Notes from the past week below including Semiconductor Chip Choke Points, Americanas' Accounting Scandal, and more:
Contentment is Key
Contentment is the foundation for success. It puts you in the best frame of mind to enjoy life, grow consistently, and avoid unnecessary risks. We believe this really is the key to Buffett's low-risk, sensible approach to investing and life - the most beautiful character trait investors can develop.
If Farmlands Can Go Crazy ...
Here, Buffett recalls when farmland was subject to a crazy bull market in the late 70s/early 80s. The prevailing mantra was 'Cash is trash' during a period of high inflation.
After the crash he purchased farmland at $600/acre, which was selling for $2,000/acre a few years earlier.
The human psyche seems geared towards manias and crashes in the economic world.
If people can do crazy things in a generally stable asset like farmland, imagine the opportunities available in stocks. Emotional stability is likely to be amply rewarded.
And Bond Market Opportunities (Against Smart Money)
Here Buffett points out bond market inefficiencies pre-2003 including: yield discrepancies between on-the-run and off-the-run treasuries; and the yields on offer when Oaktree (run by Howard Marks) purchased junk bonds in the crash of 2002 vs. yields when they sold 14 months later.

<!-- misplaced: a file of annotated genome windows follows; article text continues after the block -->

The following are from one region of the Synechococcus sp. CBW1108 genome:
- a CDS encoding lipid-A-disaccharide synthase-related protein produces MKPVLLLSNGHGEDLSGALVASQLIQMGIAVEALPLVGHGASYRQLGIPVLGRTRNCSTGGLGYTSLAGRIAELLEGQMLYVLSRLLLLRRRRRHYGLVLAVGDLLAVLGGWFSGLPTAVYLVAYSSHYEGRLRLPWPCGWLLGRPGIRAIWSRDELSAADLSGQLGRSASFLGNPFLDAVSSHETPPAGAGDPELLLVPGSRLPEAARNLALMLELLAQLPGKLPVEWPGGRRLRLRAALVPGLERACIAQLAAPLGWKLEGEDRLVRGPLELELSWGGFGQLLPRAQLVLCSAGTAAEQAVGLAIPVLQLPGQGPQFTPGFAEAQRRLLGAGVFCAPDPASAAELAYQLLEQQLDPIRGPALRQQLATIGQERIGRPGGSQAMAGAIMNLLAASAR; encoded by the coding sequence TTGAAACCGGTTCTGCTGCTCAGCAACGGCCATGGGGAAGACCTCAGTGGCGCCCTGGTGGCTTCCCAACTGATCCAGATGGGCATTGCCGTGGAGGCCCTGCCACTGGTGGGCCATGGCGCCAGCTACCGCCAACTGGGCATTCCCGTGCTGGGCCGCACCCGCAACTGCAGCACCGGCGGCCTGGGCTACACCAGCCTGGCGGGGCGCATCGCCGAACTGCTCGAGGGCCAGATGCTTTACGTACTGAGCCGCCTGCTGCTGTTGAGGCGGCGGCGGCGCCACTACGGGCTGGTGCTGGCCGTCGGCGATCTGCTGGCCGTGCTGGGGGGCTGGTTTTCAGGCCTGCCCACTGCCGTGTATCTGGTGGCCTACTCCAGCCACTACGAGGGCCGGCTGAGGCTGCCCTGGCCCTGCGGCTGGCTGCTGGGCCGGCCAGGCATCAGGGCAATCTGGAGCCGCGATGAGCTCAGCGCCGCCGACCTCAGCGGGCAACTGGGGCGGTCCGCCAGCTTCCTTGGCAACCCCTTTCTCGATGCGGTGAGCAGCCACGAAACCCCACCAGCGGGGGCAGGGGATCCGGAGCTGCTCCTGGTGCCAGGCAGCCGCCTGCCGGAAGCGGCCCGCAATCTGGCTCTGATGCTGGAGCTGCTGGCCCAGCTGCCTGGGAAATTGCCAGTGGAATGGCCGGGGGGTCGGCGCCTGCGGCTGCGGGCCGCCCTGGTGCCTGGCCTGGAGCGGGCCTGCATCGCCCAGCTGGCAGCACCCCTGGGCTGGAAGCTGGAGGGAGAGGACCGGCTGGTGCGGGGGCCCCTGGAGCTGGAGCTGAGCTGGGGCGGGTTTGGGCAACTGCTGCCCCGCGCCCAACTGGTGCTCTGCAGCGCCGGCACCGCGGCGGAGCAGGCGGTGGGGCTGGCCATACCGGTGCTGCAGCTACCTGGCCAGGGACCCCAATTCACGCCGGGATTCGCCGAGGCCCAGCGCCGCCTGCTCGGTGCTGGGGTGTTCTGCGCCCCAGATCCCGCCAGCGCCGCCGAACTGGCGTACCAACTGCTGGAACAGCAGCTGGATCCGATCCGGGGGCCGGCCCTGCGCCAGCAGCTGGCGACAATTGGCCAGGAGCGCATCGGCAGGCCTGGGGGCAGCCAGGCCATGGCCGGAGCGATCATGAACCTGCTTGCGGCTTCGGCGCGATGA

At times, especially during normal markets, it's hard to imagine that investors can ever have big opportunities against seemingly smart money.
It's always worth remembering that there will be times of mass paralysis; and that's when you must strike - remember that low-risk/high-uncertainty is your friend.
Bill Gates' Money Manager
We've rarely seen coverage of Michael Larson's investment approach - so the following video seemed interesting.
We haven't corroborated this information but his objective was to generate uncorrelated returns with Microsoft stock (naturally) and the general stock market; with a bond-heavy allocation (~70%) and diversified private equity investments (~30%) - later moving into value stocks (including Berkshire Hathaway itself).
His success reiterates the importance of a low-risk, bond-like approach with the appreciation potential of stocks - something we strive to obtain with our stock selections.
Americanas' Accounting Scandal
Americanas is a Brazilian retail chain in the midst of an accounting scandal. Interestingly it has Jorge Paul Lehmann (of 3G Capital) on its shareholder roster and PriceWaterhouse Coopers as its auditor.
The accounting issue appears to be that banks were paying the retailers' suppliers in advance but the resulting interest-bearing loans weren't disclosed as such on the balance sheet.
Such arrangements are relatively common in business but the accounting standards are fairly clear.
A simple way investors can ensure they aren't hoodwinked is to insist that the working capital position is strong - though it's not unusual for large entities to operate with negative working capital. A careful reading of the footnotes is necessary - even so, negligence by high-profile companies, auditors, and investors cannot be ruled out.
Relevant section highlighted in the print article below:
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